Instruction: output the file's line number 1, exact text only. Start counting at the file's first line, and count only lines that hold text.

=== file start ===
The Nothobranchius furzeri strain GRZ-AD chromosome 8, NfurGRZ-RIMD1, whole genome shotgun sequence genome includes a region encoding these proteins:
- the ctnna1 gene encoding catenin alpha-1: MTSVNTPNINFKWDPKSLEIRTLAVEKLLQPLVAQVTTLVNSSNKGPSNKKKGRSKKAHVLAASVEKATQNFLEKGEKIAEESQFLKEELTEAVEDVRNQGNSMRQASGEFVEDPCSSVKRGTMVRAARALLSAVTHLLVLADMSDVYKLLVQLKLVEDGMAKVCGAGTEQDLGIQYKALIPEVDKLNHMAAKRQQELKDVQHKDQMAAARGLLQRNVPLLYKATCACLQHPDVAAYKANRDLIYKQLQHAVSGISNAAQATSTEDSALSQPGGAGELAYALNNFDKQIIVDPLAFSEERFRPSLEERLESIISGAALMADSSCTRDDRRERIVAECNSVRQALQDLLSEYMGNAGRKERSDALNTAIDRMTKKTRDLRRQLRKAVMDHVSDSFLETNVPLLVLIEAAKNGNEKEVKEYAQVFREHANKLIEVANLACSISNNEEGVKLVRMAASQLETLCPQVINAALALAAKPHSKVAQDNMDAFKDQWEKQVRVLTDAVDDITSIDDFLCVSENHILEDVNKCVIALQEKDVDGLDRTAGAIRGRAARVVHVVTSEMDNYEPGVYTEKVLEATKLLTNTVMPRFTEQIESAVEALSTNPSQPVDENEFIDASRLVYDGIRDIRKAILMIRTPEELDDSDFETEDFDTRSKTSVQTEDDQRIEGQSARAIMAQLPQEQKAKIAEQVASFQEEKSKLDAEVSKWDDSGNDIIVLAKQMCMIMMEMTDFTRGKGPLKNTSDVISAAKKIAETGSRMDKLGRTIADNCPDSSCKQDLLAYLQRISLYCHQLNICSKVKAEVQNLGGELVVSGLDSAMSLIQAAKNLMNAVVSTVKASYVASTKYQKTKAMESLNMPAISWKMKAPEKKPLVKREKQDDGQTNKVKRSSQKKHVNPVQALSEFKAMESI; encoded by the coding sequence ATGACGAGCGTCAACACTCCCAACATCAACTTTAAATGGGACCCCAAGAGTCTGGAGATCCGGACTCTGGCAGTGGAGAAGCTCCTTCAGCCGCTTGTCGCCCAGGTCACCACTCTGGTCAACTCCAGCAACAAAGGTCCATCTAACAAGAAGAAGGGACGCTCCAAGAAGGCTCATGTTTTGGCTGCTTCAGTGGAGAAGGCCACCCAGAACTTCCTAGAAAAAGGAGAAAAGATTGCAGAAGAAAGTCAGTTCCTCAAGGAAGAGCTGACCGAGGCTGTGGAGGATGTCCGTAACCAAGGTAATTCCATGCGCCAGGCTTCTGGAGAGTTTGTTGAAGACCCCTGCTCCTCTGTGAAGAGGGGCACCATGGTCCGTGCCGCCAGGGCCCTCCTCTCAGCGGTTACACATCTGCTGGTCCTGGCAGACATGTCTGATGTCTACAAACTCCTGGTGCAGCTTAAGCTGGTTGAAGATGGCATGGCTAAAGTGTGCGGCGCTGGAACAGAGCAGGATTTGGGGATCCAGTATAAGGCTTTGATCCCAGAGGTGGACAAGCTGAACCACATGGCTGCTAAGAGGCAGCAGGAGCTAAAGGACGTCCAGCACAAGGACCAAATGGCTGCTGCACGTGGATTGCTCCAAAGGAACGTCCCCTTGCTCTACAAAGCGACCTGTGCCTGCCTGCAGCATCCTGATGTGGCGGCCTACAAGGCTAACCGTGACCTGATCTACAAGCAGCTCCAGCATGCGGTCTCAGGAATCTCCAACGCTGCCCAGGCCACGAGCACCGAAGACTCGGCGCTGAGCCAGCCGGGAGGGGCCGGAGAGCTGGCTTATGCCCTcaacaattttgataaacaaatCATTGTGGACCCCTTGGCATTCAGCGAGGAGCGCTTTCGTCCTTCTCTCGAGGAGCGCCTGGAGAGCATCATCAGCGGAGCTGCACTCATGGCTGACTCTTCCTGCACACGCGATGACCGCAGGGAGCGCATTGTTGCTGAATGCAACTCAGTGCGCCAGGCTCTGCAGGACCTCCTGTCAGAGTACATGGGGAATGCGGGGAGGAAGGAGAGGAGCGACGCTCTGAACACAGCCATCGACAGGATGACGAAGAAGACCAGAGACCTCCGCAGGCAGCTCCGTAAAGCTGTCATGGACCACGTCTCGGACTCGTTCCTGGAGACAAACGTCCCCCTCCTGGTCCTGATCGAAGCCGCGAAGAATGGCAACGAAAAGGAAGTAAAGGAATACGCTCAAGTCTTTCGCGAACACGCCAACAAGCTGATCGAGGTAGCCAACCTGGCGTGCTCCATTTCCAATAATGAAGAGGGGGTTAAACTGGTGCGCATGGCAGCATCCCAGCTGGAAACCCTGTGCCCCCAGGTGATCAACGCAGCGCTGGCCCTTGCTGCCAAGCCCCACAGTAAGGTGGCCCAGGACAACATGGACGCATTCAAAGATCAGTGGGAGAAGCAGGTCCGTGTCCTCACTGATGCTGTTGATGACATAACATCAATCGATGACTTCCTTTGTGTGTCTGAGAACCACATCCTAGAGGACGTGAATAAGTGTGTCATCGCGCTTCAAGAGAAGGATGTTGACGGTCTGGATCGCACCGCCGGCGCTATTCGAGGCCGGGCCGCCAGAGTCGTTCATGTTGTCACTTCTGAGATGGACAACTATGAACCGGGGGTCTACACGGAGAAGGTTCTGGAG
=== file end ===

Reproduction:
The Nothobranchius furzeri strain GRZ-AD chromosome 8, NfurGRZ-RIMD1, whole genome shotgun sequence genome includes a region encoding these proteins: